MySQL is a popular open source database server that provides data storage and retrieval services to businesses of all sizes. It is used in many applications and websites, including e-commerce stores, online forums, content management systems, and more. As such, it is essential to secure the MySQL database server in order to keep your data safe and prevent unauthorized access and protect against malicious attacks.
Secure a MySQL/MariaDB Database Server with Basic Security Measures
Databases are the backbone of many organizations and need to be kept secure from malicious threats. In order to ensure that your database system is secure, it is essential to follow a database security checklist.
Securing a MySQL Database Server is essential for any organization. Without proper security measures, the data stored in the database can be vulnerable to malicious attacks and data breaches.
This checklist will provide you with 7 essential best practices that you should follow in order to protect your databases from potential threats. These best practices include steps such as encrypting your databases, monitoring user access, and implementing strong and encrypted password. By following these steps, you can be sure that your databases are safe and secure from malicious attacks.
1. Encrypt Your MySQL/MariaDB Databases and Encrypt all sensitive data.
2. Monitor user access to the MySQL/MariaDB databases and take corrective action if necessary
3. Implement MySQL/MariaDB passwords management policy
4. Audit the security of the MySQL/MariaDB server by using a tool called MySAT
5. Monitor MySQL/MariaDB database operating system for malware and back-door activity.
6. Remove unnecessary software and services in MySQL/MariaDB database operating system.
7. Properly configure firewall rules to deny access in case of a breach. Limit only trusted source to access MySQL/MariaDB database server.
Start at basic steps : Secure your MySQL/MariaDB server with The Secure MySQL Installer
The mysql-server package comes pre-configured with a utility called mysql_secure_installation that is used to set up a secure starting point for MySQL server, by deleting anonymous users and allowing you to specify the desired password strength policy.
mysql_secure_installation is a shell script available on Unix systems, and enables you to improve the security of your MariaDB installation in the following ways:
- You can set a password for root accounts.
- You can remove root accounts that are accessible from outside the local host.
- You can remove anonymous-user accounts.
- You can remove the test database, which by default can be accessed by anonymous users.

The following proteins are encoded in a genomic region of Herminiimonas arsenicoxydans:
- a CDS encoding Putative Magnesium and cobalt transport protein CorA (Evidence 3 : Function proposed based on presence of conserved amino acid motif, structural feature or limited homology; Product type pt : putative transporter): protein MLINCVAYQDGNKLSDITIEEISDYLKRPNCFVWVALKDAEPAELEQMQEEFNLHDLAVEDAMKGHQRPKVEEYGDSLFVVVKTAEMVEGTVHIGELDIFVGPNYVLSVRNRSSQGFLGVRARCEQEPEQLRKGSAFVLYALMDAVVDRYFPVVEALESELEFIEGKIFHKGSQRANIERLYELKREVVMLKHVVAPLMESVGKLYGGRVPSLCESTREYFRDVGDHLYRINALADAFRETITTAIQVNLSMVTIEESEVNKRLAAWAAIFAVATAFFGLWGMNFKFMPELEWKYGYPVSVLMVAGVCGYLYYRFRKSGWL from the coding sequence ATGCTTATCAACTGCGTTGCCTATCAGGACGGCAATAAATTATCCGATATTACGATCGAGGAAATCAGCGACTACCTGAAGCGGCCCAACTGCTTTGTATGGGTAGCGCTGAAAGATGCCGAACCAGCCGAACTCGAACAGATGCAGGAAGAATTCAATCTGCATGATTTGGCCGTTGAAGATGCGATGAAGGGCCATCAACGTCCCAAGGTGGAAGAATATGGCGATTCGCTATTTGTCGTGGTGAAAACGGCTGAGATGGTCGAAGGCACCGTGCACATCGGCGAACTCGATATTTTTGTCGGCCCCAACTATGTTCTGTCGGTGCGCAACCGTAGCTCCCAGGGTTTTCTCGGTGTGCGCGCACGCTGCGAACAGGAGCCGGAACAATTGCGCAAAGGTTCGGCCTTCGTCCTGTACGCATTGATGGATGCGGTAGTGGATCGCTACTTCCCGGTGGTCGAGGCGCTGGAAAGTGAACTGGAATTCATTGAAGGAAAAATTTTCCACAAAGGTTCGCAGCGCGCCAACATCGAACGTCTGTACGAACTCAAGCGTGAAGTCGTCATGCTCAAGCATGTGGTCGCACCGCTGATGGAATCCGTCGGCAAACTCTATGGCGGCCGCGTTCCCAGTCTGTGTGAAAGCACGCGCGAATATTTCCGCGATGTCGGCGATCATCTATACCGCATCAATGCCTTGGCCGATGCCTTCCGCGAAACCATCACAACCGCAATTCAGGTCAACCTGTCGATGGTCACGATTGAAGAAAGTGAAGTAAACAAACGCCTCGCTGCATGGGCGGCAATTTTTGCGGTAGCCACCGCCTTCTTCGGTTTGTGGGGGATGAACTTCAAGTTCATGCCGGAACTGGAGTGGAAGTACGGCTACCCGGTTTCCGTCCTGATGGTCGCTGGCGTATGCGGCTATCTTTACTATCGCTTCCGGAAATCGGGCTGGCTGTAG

Example of output :
NOTE: RUNNING ALL PARTS OF THIS SCRIPT IS RECOMMENDED FOR ALL MariaDB SERVERS IN PRODUCTION USE! PLEASE READ EACH STEP CAREFULLY! In order to log into MariaDB to secure it, we'll need the current password for the root user. If you've just installed MariaDB, and you haven't set the root password yet, the password will be blank, so you should just press enter here. Enter current password for root (enter for none): OK, successfully used password, moving on... Setting the root password ensures that nobody can log into the MariaDB root user without the proper authorisation. You already have a root password set, so you can safely answer 'n'. Change the root password? [Y/n] y New password: Re-enter new password: Password updated successfully! Reloading privilege tables.. ... Success! By default, a MariaDB installation has an anonymous user, allowing anyone to log into MariaDB without having to have a user account created for them. This is intended only for testing, and to make the installation go a bit smoother. You should remove them before moving into a production environment. Remove anonymous users? [Y/n] y ... Success! Normally, root should only be allowed to connect from 'localhost'. This ensures that someone cannot guess at the root password from the network. Disallow root login remotely? [Y/n] y ... Success! By default, MariaDB comes with a database named 'test' that anyone can access. This is also intended only for testing, and should be removed before moving into a production environment. Remove test database and access to it? [Y/n] y - Dropping test database... ... Success! - Removing privileges on test database... ... Success! Reloading the privilege tables will ensure that all changes made so far will take effect immediately. Reload privilege tables now? [Y/n] y ... Success! Cleaning up... All done! If you've completed all of the above steps, your MariaDB installation should now be secure. Thanks for using MariaDB!
Data security is a critical aspect of any business, and it’s essential to ensure that your data is safe and secure from potential threats. Fortunately, there are a number of practices that organizations can implement today to protect their data and keep it secure. From encrypting data to using multi-factor authentication, these practices can help to ensure the safety of your data. By implementing these practices now, businesses can be sure that their data is protected from potential threats in the future.